A new study suggests “virtual infants” do little to keep teenage girls out of the family way.
By Nathan Collins
If you’re a parent, you know that taking care of a little kid can be both wonderful and awful at the same time. There’s laughter, learning, and lots and lots of bodily fluids. And screaming. And crying. Sometimes biting. It’s not for the faint of heart.
All of which is to say, it would seem logical that putting someone through a simulation of the baby experience before they’re ready to be parents—say, when they’re teenagers—ought to work as a kind of psychological birth control. But “baby simulator” programs don’t curb teen pregnancy rates, and might even backfire, according to new study published in the Lancet.
Parenting simulators have a long, weird history in the United States, starting with “egg babies.” Common alternatives include sacks of flour or sugar, bottles of water, and infant dolls. But for top-of-the-line baby simulators, there’s no substitute for the RealCare Baby 3, a crying, burping, pooping, and often hungry robotic entity designed to show teens what taking care of a little kid is really like. Though the evidence of its effectiveness is mixed, the Baby 3 is used in countries around the world.
Despite its promise, Virtual Infant Parenting did not work as intended.
It was with that in mind that researchers led by Sally Brinkmann, an associate professor at the University of Western Australia, decided to test robot babies on 2,834 Australia girls ages 13 to 15. Out of 56 participating schools, 27 were chosen at random to use the Virtual Infant Parenting program, a variant of the RealCare Baby curriculum. The remaining schools got standard health classes. Unlike most other studies, Brinkman and her team tracked each participant for up to seven years afterward in order to find out if she’d subsequently gotten pregnant.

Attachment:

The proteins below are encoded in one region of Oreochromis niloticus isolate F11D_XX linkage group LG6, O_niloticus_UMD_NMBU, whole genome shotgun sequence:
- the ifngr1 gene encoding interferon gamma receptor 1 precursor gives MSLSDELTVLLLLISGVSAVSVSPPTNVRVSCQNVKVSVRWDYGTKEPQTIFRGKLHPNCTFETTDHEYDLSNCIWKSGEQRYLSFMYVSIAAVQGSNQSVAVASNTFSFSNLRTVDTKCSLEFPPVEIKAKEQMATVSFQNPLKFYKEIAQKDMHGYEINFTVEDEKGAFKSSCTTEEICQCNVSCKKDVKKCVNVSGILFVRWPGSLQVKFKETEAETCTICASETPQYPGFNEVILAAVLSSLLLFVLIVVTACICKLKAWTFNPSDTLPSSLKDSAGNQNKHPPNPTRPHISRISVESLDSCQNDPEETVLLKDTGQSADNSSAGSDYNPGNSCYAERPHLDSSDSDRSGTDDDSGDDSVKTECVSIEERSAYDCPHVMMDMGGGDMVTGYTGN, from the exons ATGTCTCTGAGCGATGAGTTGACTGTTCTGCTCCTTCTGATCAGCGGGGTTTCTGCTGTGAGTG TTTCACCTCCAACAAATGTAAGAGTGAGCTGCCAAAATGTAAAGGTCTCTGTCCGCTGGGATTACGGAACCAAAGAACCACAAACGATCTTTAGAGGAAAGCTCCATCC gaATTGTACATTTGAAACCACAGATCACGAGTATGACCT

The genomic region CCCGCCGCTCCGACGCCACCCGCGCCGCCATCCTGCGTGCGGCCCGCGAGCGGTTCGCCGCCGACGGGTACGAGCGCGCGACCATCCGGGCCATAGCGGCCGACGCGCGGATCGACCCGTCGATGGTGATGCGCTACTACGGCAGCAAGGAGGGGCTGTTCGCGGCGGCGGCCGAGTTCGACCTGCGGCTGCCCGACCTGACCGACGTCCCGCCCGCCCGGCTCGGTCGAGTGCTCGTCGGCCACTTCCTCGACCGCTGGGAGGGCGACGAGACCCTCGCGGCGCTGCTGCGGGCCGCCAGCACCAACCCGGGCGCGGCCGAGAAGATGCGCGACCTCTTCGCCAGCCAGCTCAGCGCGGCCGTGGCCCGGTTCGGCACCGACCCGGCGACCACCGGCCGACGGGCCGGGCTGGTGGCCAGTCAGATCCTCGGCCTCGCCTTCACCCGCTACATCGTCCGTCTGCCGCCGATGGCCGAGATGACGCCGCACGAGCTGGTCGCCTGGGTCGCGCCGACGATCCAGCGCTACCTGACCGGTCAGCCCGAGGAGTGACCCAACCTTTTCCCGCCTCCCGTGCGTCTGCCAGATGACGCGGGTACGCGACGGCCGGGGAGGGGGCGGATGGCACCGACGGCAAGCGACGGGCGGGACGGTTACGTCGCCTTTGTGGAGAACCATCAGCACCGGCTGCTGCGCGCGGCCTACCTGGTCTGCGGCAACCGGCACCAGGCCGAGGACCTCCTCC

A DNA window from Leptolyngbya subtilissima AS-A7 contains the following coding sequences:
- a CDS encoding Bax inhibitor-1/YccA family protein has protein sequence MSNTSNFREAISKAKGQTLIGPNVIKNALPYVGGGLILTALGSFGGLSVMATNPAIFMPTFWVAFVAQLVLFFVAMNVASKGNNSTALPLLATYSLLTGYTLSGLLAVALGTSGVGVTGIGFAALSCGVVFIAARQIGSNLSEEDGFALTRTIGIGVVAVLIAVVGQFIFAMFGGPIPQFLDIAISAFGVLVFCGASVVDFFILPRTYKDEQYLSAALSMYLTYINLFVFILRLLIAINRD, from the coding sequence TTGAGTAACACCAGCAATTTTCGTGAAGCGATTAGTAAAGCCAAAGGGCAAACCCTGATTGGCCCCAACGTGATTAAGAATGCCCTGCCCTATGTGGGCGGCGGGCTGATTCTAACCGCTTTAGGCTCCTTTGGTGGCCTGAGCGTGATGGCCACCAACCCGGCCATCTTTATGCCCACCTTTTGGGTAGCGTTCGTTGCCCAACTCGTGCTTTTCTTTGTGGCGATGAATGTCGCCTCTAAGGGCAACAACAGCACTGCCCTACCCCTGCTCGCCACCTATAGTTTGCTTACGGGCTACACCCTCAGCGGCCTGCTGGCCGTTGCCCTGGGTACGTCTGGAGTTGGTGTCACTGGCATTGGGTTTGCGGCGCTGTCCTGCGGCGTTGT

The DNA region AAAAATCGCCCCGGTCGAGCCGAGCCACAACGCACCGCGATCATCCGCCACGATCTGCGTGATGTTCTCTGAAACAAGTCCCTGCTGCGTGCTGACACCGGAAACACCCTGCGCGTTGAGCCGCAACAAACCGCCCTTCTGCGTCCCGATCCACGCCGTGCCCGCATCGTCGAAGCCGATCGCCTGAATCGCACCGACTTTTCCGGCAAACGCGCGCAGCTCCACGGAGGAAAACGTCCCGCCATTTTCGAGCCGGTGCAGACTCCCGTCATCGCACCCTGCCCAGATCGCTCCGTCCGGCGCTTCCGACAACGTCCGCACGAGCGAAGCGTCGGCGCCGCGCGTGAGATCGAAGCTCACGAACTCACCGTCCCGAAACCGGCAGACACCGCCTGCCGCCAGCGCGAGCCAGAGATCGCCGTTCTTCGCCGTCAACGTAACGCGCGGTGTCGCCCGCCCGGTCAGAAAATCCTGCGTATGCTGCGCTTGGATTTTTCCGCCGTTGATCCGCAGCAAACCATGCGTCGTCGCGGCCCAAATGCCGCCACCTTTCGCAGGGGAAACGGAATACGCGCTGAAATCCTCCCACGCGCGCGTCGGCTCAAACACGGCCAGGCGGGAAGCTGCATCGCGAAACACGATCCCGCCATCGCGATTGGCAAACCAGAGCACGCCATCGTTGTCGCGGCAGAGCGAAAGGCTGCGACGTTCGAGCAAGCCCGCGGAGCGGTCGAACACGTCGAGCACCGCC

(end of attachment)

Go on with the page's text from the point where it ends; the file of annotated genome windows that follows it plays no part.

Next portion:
Despite its promise, VIP did not work as intended. Of those who took part in the program, 17 percent became pregnant by the time they turned 20, compared with 11 percent of those who were taught according to a standard curriculum. After adjusting for socioeconomic status, family characteristics, education, and other factors, the team estimates those in the VIP program had 36 percent higher odds of getting pregnant compared to the control group.
“These results need to be considered in light of the study’s limitations,” the authors write. Still, “our results suggest that the use of infant simulators in schools does not have the desired long-term effect of reducing teenage pregnancy, and is likely to be an ineffective use of public resources aimed at pregnancy prevention.”